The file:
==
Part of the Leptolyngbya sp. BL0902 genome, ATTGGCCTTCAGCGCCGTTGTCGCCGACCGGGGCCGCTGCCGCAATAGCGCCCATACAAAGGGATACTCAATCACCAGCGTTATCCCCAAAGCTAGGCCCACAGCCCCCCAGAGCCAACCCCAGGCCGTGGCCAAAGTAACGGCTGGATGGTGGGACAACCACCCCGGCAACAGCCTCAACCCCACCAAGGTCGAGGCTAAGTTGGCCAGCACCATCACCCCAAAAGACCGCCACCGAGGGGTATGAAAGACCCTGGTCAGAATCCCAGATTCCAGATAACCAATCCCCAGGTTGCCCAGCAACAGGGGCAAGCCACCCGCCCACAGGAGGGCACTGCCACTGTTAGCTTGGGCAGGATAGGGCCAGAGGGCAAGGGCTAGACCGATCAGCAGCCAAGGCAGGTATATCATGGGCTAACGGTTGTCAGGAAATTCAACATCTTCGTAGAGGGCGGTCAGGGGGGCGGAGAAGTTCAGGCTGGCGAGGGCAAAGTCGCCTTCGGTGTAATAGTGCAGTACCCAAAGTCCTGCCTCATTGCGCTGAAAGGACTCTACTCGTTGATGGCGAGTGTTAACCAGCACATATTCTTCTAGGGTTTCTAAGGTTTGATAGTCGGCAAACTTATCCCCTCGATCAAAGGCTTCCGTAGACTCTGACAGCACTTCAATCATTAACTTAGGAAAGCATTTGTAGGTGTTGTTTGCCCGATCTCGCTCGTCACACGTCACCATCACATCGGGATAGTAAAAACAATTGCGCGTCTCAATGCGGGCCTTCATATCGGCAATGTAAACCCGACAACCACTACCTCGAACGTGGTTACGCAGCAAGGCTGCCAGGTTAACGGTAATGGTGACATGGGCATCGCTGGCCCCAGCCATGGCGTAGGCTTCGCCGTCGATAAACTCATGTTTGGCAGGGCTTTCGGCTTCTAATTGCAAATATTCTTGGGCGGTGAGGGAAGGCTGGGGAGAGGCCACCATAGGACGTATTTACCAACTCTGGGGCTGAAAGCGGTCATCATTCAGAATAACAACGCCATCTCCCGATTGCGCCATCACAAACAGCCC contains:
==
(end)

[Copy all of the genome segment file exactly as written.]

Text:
Part of the Leptolyngbya sp. BL0902 genome, ATTGGCCTTCAGCGCCGTTGTCGCCGACCGGGGCCGCTGCCGCAATAGCGCCCATACAAAGGGATACTCAATCACCAGCGTTATCCCCAAAGCTAGGCCCACAGCCCCCCAGAGCCAACCCCAGGCCGTGGCCAAAGTAACGGCTGGATGGTGGGACAACCACCCCGGCAACAGCCTCAACCCCACCAAGGTCGAGGCTAAGTTGGCCAGCACCATCACCCCAAAAGACCGCCACCGAGGGGTATGAAAGACCCTGGTCAGAATCCCAGATTCCAGATAACCAATCCCCAGGTTGCCCAGCAACAGGGGCAAGCCACCCGCCCACAGGAGGGCACTGCCACTGTTAGCTTGGGCAGGATAGGGCCAGAGGGCAAGGGCTAGACCGATCAGCAGCCAAGGCAGGTATATCATGGGCTAACGGTTGTCAGGAAATTCAACATCTTCGTAGAGGGCGGTCAGGGGGGCGGAGAAGTTCAGGCTGGCGAGGGCAAAGTCGCCTTCGGTGTAATAGTGCAGTACCCAAAGTCCTGCCTCATTGCGCTGAAAGGACTCTACTCGTTGATGGCGAGTGTTAACCAGCACATATTCTTCTAGGGTTTCTAAGGTTTGATAGTCGGCAAACTTATCCCCTCGATCAAAGGCTTCCGTAGACTCTGACAGCACTTCAATCATTAACTTAGGAAAGCATTTGTAGGTGTTGTTTGCCCGATCTCGCTCGTCACACGTCACCATCACATCGGGATAGTAAAAACAATTGCGCGTCTCAATGCGGGCCTTCATATCGGCAATGTAAACCCGACAACCACTACCTCGAACGTGGTTACGCAGCAAGGCTGCCAGGTTAACGGTAATGGTGACATGGGCATCGCTGGCCCCAGCCATGGCGTAGGCTTCGCCGTCGATAAACTCATGTTTGGCAGGGCTTTCGGCTTCTAATTGCAAATATTCTTGGGCGGTGAGGGAAGGCTGGGGAGAGGCCACCATAGGACGTATTTACCAACTCTGGGGCTGAAAGCGGTCATCATTCAGAATAACAACGCCATCTCCCGATTGCGCCATCACAAACAGCCC contains: